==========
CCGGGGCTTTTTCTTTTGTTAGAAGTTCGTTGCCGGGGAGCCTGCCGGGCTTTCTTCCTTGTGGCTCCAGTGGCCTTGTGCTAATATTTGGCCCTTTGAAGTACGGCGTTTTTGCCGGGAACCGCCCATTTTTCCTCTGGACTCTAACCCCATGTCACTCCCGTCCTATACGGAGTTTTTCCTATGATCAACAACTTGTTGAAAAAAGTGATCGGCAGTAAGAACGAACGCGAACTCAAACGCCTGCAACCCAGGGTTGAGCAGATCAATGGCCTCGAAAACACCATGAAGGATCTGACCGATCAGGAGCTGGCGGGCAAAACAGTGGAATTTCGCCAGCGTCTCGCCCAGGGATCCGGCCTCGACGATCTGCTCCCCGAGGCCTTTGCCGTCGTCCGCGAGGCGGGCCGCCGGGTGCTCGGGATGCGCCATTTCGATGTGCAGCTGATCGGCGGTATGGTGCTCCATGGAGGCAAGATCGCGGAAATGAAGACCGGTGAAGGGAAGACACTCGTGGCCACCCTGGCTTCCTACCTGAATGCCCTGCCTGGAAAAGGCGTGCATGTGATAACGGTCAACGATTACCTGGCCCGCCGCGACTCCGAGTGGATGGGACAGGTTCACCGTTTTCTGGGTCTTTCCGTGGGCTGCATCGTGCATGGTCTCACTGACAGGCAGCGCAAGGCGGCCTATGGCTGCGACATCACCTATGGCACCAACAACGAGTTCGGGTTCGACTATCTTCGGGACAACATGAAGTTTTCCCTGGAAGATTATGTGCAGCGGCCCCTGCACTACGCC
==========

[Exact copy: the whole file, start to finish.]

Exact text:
CCGGGGCTTTTTCTTTTGTTAGAAGTTCGTTGCCGGGGAGCCTGCCGGGCTTTCTTCCTTGTGGCTCCAGTGGCCTTGTGCTAATATTTGGCCCTTTGAAGTACGGCGTTTTTGCCGGGAACCGCCCATTTTTCCTCTGGACTCTAACCCCATGTCACTCCCGTCCTATACGGAGTTTTTCCTATGATCAACAACTTGTTGAAAAAAGTGATCGGCAGTAAGAACGAACGCGAACTCAAACGCCTGCAACCCAGGGTTGAGCAGATCAATGGCCTCGAAAACACCATGAAGGATCTGACCGATCAGGAGCTGGCGGGCAAAACAGTGGAATTTCGCCAGCGTCTCGCCCAGGGATCCGGCCTCGACGATCTGCTCCCCGAGGCCTTTGCCGTCGTCCGCGAGGCGGGCCGCCGGGTGCTCGGGATGCGCCATTTCGATGTGCAGCTGATCGGCGGTATGGTGCTCCATGGAGGCAAGATCGCGGAAATGAAGACCGGTGAAGGGAAGACACTCGTGGCCACCCTGGCTTCCTACCTGAATGCCCTGCCTGGAAAAGGCGTGCATGTGATAACGGTCAACGATTACCTGGCCCGCCGCGACTCCGAGTGGATGGGACAGGTTCACCGTTTTCTGGGTCTTTCCGTGGGCTGCATCGTGCATGGTCTCACTGACAGGCAGCGCAAGGCGGCCTATGGCTGCGACATCACCTATGGCACCAACAACGAGTTCGGGTTCGACTATCTTCGGGACAACATGAAGTTTTCCCTGGAAGATTATGTGCAGCGGCCCCTGCACTACGCC